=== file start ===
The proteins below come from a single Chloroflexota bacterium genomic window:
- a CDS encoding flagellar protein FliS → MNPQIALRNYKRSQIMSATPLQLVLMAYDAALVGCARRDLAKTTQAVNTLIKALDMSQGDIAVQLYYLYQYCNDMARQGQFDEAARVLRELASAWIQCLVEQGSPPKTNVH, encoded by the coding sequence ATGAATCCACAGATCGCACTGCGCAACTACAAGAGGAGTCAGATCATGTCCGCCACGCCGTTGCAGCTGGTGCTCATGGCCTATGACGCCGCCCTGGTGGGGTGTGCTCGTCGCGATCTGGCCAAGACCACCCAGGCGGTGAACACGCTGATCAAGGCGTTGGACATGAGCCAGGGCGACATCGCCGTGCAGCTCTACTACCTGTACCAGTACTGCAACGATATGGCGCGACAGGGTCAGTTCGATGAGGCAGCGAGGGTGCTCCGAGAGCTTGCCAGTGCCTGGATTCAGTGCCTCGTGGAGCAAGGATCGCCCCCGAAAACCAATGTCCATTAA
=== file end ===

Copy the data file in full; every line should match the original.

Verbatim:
The proteins below come from a single Chloroflexota bacterium genomic window:
- a CDS encoding flagellar protein FliS → MNPQIALRNYKRSQIMSATPLQLVLMAYDAALVGCARRDLAKTTQAVNTLIKALDMSQGDIAVQLYYLYQYCNDMARQGQFDEAARVLRELASAWIQCLVEQGSPPKTNVH, encoded by the coding sequence ATGAATCCACAGATCGCACTGCGCAACTACAAGAGGAGTCAGATCATGTCCGCCACGCCGTTGCAGCTGGTGCTCATGGCCTATGACGCCGCCCTGGTGGGGTGTGCTCGTCGCGATCTGGCCAAGACCACCCAGGCGGTGAACACGCTGATCAAGGCGTTGGACATGAGCCAGGGCGACATCGCCGTGCAGCTCTACTACCTGTACCAGTACTGCAACGATATGGCGCGACAGGGTCAGTTCGATGAGGCAGCGAGGGTGCTCCGAGAGCTTGCCAGTGCCTGGATTCAGTGCCTCGTGGAGCAAGGATCGCCCCCGAAAACCAATGTCCATTAA